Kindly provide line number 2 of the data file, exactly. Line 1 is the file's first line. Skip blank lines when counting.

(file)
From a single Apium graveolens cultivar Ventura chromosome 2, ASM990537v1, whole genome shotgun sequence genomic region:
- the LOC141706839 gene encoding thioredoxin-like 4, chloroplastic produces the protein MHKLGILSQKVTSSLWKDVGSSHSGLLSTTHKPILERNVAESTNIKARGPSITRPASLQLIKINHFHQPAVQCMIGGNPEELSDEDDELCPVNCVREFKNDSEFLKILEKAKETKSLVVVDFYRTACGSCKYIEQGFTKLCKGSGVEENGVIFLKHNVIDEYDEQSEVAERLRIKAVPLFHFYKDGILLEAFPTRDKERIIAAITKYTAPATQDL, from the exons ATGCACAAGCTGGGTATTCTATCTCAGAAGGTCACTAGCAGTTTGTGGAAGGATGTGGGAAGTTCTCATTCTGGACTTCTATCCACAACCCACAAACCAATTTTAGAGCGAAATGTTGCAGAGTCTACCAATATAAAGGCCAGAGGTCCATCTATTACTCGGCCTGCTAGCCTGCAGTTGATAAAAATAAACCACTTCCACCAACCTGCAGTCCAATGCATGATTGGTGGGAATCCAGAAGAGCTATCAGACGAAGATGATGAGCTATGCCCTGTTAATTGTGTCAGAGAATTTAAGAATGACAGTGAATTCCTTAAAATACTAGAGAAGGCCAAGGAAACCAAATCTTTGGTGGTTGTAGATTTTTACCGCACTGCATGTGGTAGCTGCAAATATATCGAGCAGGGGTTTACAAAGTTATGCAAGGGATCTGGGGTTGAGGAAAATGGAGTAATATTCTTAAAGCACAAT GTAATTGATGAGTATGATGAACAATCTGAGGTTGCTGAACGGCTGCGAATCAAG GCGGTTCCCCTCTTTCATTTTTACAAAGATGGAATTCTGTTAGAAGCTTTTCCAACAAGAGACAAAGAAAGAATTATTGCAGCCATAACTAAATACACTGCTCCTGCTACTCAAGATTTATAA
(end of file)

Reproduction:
- the LOC141706839 gene encoding thioredoxin-like 4, chloroplastic produces the protein MHKLGILSQKVTSSLWKDVGSSHSGLLSTTHKPILERNVAESTNIKARGPSITRPASLQLIKINHFHQPAVQCMIGGNPEELSDEDDELCPVNCVREFKNDSEFLKILEKAKETKSLVVVDFYRTACGSCKYIEQGFTKLCKGSGVEENGVIFLKHNVIDEYDEQSEVAERLRIKAVPLFHFYKDGILLEAFPTRDKERIIAAITKYTAPATQDL, from the exons ATGCACAAGCTGGGTATTCTATCTCAGAAGGTCACTAGCAGTTTGTGGAAGGATGTGGGAAGTTCTCATTCTGGACTTCTATCCACAACCCACAAACCAATTTTAGAGCGAAATGTTGCAGAGTCTACCAATATAAAGGCCAGAGGTCCATCTATTACTCGGCCTGCTAGCCTGCAGTTGATAAAAATAAACCACTTCCACCAACCTGCAGTCCAATGCATGATTGGTGGGAATCCAGAAGAGCTATCAGACGAAGATGATGAGCTATGCCCTGTTAATTGTGTCAGAGAATTTAAGAATGACAGTGAATTCCTTAAAATACTAGAGAAGGCCAAGGAAACCAAATCTTTGGTGGTTGTAGATTTTTACCGCACTGCATGTGGTAGCTGCAAATATATCGAGCAGGGGTTTACAAAGTTATGCAAGGGATCTGGGGTTGAGGAAAATGGAGTAATATTCTTAAAGCACAAT GTAATTGATGAGTATGATGAACAATCTGAGGTTGCTGAACGGCTGCGAATCAAG GCGGTTCCCCTCTTTCATTTTTACAAAGATGGAATTCTGTTAGAAGCTTTTCCAACAAGAGACAAAGAAAGAATTATTGCAGCCATAACTAAATACACTGCTCCTGCTACTCAAGATTTATAA